(Sylvia Owusu-Ansah, an emergency department physician at UPMC Children’s Hospital of Pittsburgh, receives Pfizer’s COVID-19 vaccine, Mon., 12/14/20)
Demographic data, such as the race, ethnicity and gender, of Pennsylvania’s vaccine recipients is now being provided at a county level in addition to statewide demographic data.
The update, announced last week, follows the Pennsylvania Department of Health’s push to make the commonwealth’s vaccination efforts more equitable. Acting state Health Secretary Alison Beam said it will help the department monitor the progress of “equitable distribution” across the commonwealth.
“This updated data will assist the department as we work to determine where we may need to focus some of our work, to ensure we are reaching all populations equally. We are committed to making the vaccine available to all Pennsylvanians to reduce the likelihood of individuals being hospitalized and dying from COVID-19,” Beam said in a statement announcing the change.
Gov. Tom Wolf echoed those comments Monday, when he announced that Pennsylvania’s vaccine administration order had been amended to allow local entities to partner with vaccine providers to administer vaccines to elderly and homebound Pennsylvanians.
In February, the Capital-Star reported that experts were concerned that missing vaccine demographic data was causing steep hurdles in Pennsylvania’s vaccine rollout efforts not only among Black and Brown communities, but also among the gender and orientation-diverse LGBTQ communities.
State health officials believe this more localized data will aid in those efforts by allowing them to identify areas of need and barriers to accessing vaccines.
“This information will help identify any equity gaps so that we can work in partnership with Federal Retail Pharmacy Partners, who have stores in many locations, to assist in vaccinating all Pennsylvanians,” Beam said.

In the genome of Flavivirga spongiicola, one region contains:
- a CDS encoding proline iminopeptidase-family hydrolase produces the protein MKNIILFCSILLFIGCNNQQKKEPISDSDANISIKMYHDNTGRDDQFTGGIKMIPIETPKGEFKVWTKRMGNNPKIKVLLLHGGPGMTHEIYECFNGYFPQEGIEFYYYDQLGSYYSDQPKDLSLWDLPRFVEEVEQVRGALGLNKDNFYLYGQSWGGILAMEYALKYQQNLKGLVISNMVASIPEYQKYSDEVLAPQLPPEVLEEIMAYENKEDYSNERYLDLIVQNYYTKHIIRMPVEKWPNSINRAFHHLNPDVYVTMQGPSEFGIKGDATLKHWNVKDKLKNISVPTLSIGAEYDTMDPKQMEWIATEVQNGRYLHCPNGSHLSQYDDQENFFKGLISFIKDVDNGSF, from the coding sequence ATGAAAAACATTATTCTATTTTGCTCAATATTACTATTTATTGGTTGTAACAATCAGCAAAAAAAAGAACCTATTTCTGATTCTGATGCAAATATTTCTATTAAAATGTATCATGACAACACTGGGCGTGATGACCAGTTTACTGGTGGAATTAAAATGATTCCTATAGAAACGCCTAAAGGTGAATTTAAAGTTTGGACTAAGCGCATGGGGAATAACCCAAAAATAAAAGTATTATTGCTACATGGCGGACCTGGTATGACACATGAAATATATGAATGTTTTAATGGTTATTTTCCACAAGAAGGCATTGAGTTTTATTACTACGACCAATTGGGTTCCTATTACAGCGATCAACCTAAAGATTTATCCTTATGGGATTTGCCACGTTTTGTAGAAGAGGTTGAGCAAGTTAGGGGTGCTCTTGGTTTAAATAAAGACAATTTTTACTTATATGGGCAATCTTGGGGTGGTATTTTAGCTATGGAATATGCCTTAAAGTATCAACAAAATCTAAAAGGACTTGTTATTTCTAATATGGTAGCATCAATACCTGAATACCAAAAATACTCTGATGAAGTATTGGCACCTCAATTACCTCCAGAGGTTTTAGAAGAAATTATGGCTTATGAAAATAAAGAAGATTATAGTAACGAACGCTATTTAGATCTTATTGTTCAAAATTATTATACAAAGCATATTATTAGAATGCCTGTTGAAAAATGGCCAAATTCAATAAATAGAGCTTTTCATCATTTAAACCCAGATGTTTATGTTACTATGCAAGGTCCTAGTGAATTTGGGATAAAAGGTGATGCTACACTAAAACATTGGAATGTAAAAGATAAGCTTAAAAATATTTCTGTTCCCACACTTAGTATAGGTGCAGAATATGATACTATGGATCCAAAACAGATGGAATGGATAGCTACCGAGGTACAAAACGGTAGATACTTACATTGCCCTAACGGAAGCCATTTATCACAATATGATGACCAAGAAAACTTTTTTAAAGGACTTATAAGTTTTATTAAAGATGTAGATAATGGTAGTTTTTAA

In addition to making sure vaccines are more accessible to Pennsylvanians who want them, Beam said the department is working with “trusted partners and stakeholders” to disperse information to those who may be hesitant about the vaccines.
“It is important that we all remember that the vaccines are safe and effective and are the best path to prevent becoming seriously ill from the virus,” Beam said.
But experts say barriers such as location, transportation, online sign ups and appointment scheduling are responsible for vaccination disparities in Philadelphia, not vaccine hesitancy, NPR reported Monday.
More than 3.6 million white Pennsylvanians are partially or fully vaccinated, according to Department of Health data compared with 192,437 Black Pennsylvanians.
As of Tuesday, Pennsylvania has administered first doses of the vaccine to 47.7 percent of its eligible population, ranking 10th among states for first doses administered by percentage of population.
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